Here's a blog because NOBODY else has one!



Lying about steroids.

Rampant concussions and crippling injuries

Murderers. Druggies. Dudes who get hundreds of millions of dollars.

To play a game.

The average cost for a family of four to go to a professional baseball game, eat snacks and get a program, is about $340. For a football game, it’s $450.

That’s one game.

All of this and much, much more can be found in professional sports.

But maybe, in your minds, there’s still a chance that the powers-that-be in professional don’t just totally hate your guts, your ancestors’ guts and the guts of every living thing that might conceivably ever have a genetic connection to you including the half-human, half-sea-horse, psychic living pasta makers into which our entire race will eventually evolve.

(We will so. I totally watch the Discovery Channel. I know stuff.)

So maybe, you hold out hope. Well, consider this friends.

This year, the National Football League has instituted a new policy they’re calling “All Clear.” Apparently, for security reasons, which as far as I can tell means “we want to make sure you only buy your eight dollar hot dogs at our concessions”, you can no longer bring bags and seat cushions into the stadium with you unless they are “clear.” If your purse or whatever isn’t see through, it isn’t coming in.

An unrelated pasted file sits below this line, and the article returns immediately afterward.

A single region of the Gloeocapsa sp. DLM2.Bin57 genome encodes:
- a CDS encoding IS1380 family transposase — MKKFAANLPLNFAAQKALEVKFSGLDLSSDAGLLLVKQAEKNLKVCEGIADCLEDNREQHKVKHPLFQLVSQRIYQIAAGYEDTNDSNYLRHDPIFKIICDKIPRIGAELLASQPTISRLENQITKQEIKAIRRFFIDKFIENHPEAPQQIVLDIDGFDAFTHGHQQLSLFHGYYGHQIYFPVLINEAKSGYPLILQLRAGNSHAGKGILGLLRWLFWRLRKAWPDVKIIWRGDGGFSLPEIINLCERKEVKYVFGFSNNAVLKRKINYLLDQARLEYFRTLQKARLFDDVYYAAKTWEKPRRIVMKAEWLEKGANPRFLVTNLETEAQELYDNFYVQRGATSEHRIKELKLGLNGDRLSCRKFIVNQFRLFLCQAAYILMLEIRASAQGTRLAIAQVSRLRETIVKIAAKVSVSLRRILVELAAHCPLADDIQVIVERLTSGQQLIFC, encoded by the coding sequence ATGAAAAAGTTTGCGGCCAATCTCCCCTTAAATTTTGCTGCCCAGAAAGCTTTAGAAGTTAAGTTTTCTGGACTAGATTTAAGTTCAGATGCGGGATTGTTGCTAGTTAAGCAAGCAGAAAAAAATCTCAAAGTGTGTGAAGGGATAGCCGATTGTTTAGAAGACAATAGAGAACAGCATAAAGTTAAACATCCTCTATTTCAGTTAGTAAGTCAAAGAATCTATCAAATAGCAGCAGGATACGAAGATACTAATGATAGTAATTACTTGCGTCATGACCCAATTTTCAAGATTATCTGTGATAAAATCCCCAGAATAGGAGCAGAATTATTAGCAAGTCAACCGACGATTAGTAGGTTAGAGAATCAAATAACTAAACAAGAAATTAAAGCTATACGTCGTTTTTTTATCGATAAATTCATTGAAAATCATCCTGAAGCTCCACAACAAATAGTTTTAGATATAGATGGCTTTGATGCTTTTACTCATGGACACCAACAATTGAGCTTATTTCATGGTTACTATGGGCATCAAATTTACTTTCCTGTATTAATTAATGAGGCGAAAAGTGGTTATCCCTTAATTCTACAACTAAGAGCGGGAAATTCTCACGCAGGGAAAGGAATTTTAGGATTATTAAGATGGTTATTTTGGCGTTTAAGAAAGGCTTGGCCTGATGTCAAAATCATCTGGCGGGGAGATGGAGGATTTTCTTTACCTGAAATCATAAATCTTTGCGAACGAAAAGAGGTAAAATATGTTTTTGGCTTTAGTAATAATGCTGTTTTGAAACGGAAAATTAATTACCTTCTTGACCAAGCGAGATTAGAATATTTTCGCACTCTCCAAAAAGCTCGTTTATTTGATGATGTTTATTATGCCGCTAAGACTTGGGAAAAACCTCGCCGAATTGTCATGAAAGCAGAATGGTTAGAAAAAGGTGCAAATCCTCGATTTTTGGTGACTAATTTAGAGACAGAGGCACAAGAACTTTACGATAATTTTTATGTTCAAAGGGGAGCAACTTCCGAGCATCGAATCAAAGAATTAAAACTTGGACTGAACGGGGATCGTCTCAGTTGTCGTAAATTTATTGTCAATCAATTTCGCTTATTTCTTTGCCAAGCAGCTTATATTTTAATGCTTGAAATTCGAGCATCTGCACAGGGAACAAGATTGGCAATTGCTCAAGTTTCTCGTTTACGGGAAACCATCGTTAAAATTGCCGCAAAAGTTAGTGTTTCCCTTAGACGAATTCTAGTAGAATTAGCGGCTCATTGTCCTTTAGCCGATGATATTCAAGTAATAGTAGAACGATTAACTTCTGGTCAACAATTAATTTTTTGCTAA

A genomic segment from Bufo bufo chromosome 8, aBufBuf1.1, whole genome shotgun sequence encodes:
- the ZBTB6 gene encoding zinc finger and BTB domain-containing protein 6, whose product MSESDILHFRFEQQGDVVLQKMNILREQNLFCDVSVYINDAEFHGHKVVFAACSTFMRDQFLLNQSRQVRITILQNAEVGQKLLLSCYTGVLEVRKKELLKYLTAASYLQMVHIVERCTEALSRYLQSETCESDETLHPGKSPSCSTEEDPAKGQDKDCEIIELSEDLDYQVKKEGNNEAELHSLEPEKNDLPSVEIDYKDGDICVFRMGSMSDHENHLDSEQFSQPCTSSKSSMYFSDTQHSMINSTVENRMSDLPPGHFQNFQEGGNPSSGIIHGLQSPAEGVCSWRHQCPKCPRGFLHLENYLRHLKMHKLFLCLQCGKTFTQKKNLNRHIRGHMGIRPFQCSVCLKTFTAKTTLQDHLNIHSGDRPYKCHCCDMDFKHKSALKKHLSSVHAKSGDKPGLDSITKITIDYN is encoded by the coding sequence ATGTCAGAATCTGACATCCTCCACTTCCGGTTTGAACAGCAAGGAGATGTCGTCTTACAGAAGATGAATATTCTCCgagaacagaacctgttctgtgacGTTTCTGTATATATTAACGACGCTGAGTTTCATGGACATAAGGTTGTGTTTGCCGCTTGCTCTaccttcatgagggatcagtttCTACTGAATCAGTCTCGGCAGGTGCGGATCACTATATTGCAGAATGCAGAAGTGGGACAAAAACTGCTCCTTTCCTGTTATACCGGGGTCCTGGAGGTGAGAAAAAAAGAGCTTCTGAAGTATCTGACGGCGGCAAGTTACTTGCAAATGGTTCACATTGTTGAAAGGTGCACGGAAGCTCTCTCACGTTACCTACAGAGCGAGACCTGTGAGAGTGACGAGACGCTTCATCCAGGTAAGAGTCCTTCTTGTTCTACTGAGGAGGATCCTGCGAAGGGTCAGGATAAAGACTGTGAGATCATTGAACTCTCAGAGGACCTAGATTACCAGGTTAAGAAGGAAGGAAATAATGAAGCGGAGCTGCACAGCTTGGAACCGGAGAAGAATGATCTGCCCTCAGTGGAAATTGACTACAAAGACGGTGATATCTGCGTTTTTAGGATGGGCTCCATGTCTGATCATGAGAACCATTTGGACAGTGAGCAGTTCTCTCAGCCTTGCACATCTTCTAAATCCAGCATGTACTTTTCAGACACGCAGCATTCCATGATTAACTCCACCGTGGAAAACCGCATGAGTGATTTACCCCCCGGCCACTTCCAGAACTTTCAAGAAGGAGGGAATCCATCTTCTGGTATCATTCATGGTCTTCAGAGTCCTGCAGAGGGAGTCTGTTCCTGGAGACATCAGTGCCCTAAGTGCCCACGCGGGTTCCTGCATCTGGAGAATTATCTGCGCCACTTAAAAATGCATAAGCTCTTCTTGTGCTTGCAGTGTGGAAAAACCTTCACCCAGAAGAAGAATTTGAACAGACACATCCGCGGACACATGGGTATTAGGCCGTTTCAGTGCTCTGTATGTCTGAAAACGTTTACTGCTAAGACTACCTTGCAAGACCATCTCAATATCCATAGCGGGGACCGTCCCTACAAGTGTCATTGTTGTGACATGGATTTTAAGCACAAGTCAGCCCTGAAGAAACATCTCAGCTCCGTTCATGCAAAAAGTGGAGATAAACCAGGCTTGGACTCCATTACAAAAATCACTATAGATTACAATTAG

Now, now, stop throwing stuff. To be fair, the NFL does want to help you out. If you don’t have a clear bag, they will happily sell you one. With a team logo on it.

So, yeah, it’s not really a “clear” bag, is it?

Meanwhile, over at professional baseball, where we’re pretty sure there’s still a Yankee game started in 1972 still going on, they’ve hit upon a way to make the typical game last even longer.

Expanded use of the instant replay.

Because, I guess, they needed a way to slow down the frenetic action of a baseball game to a pace slower than, I dunno, continental drift.

I’m falling asleep just writing about baseball and instant replay.

I get that the flow of big money isn’t unique to professional sports. I get that desire to overlook bad behavior because of (1) that big money and (2) we’re entertained isn’t unique to professional sports either. Hello, Hollywood.

BUT, among the purveyors of sport, there seems to be a special kind of contempt for the people who support the teams. I don’t need to take out a loan to see a movie. I don’t need a clear bag to watch my favorite show. Athletics and competition and sportsmanship have so much to offer for the betterment of people. But I have trouble looking past all the crap in professional sports to see it. That may be flaw in my character.

But I’m pretty sure it’s not me with the flaw.


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